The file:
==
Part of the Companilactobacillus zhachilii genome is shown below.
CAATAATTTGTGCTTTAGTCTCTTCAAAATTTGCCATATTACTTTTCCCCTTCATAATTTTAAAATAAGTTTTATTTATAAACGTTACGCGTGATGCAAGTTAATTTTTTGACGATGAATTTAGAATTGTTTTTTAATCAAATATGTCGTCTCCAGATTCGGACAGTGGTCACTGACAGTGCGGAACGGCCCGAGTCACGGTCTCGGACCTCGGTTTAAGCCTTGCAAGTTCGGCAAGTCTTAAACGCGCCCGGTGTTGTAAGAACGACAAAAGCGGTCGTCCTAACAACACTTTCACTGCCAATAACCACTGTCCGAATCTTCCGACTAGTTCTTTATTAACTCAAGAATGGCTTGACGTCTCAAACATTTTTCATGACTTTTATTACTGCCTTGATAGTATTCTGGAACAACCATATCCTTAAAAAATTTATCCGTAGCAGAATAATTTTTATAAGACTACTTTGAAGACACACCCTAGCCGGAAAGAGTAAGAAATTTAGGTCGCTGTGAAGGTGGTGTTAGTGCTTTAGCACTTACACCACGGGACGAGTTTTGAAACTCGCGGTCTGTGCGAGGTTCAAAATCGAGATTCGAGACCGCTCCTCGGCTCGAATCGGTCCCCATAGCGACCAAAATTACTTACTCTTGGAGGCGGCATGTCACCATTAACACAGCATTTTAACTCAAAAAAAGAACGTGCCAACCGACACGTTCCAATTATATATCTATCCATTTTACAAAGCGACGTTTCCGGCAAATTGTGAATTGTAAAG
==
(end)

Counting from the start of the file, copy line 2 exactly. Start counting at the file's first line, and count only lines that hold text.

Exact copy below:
CAATAATTTGTGCTTTAGTCTCTTCAAAATTTGCCATATTACTTTTCCCCTTCATAATTTTAAAATAAGTTTTATTTATAAACGTTACGCGTGATGCAAGTTAATTTTTTGACGATGAATTTAGAATTGTTTTTTAATCAAATATGTCGTCTCCAGATTCGGACAGTGGTCACTGACAGTGCGGAACGGCCCGAGTCACGGTCTCGGACCTCGGTTTAAGCCTTGCAAGTTCGGCAAGTCTTAAACGCGCCCGGTGTTGTAAGAACGACAAAAGCGGTCGTCCTAACAACACTTTCACTGCCAATAACCACTGTCCGAATCTTCCGACTAGTTCTTTATTAACTCAAGAATGGCTTGACGTCTCAAACATTTTTCATGACTTTTATTACTGCCTTGATAGTATTCTGGAACAACCATATCCTTAAAAAATTTATCCGTAGCAGAATAATTTTTATAAGACTACTTTGAAGACACACCCTAGCCGGAAAGAGTAAGAAATTTAGGTCGCTGTGAAGGTGGTGTTAGTGCTTTAGCACTTACACCACGGGACGAGTTTTGAAACTCGCGGTCTGTGCGAGGTTCAAAATCGAGATTCGAGACCGCTCCTCGGCTCGAATCGGTCCCCATAGCGACCAAAATTACTTACTCTTGGAGGCGGCATGTCACCATTAACACAGCATTTTAACTCAAAAAAAGAACGTGCCAACCGACACGTTCCAATTATATATCTATCCATTTTACAAAGCGACGTTTCCGGCAAATTGTGAATTGTAAAG